In the second part about the Caucasus we're going to talk about another authority on that subject: Mikhail Lermontov (1814-1841). He visited the region for the first time as a child and got banished to the Caucasus twice.
Lermontov rose to fame instantly with his poem Death of the Poet, which he wrote after Pushkin's untimely death in 1837. In it he blames Russian society and the government for the loss of Russia's greatest talent. Pushkin's unexpected death shocked Lermontov so much that he even considered challenging d'Anthes (Pushkin's opponent in the fatal duel) to a duel himself. And after reading Lermontov 's outraged poem d'Anthes thought about challenging Lermontov.
Besides instant fame the poem also earned him his first exile the the Caucasus, for one year. In 1840 Lermontov was banished to the Caucasus for the second time, this time because he had actually taken part in a duel (which his opponent also survived). Apparently the banishment hadn't scared him off sufficiently, because in 1841 Lermontov died in a duel, fought at the foot of Mount Mashuk, which he described so often during his short life.
The exotic landscape of the Caucasus and it's colourful inhabitants inspired Lermontov, like Pushkin, enormously. Of course, they lend themselves perfectly as a setting for literature in the Romantic genre. Lermontov wrote several works that take place in the Caucasus, A Hero of Our Time (1840) is the best known.
A superfluous man
The hero of the story, Pechorin, is not really a hero in the classical sense. He's a Byronic hero, an anti-hero. In Russian such characters are called a лишний человек, a superfluous man.
Pechorin's character is rather contradictory. On the one hand he is the bored dandy from Saint Petersburg. A dashing young man with expensive trinkets and clothes. On the other hand he is a reckless and unscrupulous daredevil, who appears to fit in effortlessly with the local climate and people.
“I SOMETIMES despise myself… Is not that the reason why I despise others also?…”
At some point in the book Pechorin is determined to have the attractive Circassian Bela. But he has a rival, the Cossack Kazbich. With a cunning scheme Pechorin not only manages to steal the girl from her family, he also robs Kazbich from his most prized possession, his horse. He makes it seem as if the horse was stolen by Bela's family and Kazbich kills Bela's father. And so Pechorin has destroyed a family and ruined a man, all for the sake of a fling with a pretty girl.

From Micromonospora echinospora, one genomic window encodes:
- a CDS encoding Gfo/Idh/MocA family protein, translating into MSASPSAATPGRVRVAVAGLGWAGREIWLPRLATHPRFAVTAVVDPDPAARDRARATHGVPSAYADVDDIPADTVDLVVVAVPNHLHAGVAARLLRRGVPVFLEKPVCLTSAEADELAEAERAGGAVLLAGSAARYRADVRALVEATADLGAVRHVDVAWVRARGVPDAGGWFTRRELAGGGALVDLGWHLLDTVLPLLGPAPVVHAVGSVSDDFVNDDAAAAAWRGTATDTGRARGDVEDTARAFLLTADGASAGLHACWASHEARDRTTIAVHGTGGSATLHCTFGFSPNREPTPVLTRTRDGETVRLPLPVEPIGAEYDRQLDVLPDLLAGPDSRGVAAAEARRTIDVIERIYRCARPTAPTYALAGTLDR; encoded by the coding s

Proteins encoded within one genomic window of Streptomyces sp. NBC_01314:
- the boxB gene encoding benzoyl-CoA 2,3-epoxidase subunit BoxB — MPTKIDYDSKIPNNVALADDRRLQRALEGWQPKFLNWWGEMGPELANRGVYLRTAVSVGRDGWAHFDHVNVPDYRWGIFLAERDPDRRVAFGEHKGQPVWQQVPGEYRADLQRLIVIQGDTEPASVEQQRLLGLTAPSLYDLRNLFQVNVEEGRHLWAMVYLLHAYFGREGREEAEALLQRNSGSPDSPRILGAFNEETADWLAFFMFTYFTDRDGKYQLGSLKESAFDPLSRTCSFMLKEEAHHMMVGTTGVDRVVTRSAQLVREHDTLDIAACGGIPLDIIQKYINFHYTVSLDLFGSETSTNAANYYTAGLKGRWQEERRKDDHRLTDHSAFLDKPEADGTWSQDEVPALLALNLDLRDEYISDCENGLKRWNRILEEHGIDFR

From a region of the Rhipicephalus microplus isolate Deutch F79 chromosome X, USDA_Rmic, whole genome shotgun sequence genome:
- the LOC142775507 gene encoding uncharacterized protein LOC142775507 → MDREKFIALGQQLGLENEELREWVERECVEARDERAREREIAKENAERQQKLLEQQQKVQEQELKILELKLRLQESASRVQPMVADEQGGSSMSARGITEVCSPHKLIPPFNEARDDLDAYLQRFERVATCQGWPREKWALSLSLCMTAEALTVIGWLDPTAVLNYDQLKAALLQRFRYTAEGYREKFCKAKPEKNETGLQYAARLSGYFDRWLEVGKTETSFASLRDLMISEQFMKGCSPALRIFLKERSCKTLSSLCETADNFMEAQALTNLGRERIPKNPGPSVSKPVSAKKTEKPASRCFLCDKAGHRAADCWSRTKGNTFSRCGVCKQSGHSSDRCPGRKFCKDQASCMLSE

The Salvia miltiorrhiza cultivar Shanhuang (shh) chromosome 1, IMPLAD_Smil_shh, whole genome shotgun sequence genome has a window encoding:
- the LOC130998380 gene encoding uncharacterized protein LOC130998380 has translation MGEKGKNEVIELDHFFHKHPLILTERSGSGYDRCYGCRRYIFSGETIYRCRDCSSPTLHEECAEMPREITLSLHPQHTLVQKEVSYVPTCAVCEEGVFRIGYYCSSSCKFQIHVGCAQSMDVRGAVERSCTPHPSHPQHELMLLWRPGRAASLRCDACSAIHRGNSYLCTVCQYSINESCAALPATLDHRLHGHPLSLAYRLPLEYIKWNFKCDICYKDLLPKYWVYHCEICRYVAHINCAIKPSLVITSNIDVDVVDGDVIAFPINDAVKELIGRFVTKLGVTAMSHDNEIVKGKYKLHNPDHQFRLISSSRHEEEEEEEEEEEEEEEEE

“The love of a savage is little better than that of your lady of quality.”
After they have lived together for a while, Pechorin quickly gets bored with Bela. By coincidence Kazbich catches a glimpse of Bela and tries to kidnap her. Pechorin manages to prevent this from happening, but Bela gets fatally injured in the process and dies a few days later. On her deathbed she briefly considers becoming a Christian, so that she will be reunited with Pechorin in the afterlife. She decides however to stay true to her roots. And probably she suspects that Pechorin won't make it there anyway, and that he won't stay alone the rest of his life.
Just like Pushkin, Lermontov depicted the locals as noble savages. They rob and murder left and right. But he let Pechorin do the same. Pechorin sees himself as someone who doesn't matter, therefore he appears not to care about the implications his actions have on other people. Also he is obsessed with 'kismet', he firmly believes that you cannot escape your destiny. Lermontov used the rugged and unpredictable, but at the same time impressive, landscape to emphasise Pechorin's character. Nature doesn't care if you fall into a ravine or drown in a river, that's kismet.
The books I read:
– A Hero of Our Time – Lermontov
– Russian Literature and Empire – Susan Layton
Self portrait by Lermontov, Memorial for Lermontov at the foot of Mount Mashuk, Caucasian landscape by Lermontov – all from Wikipedia.
The quotes are from A Hero of Our Time.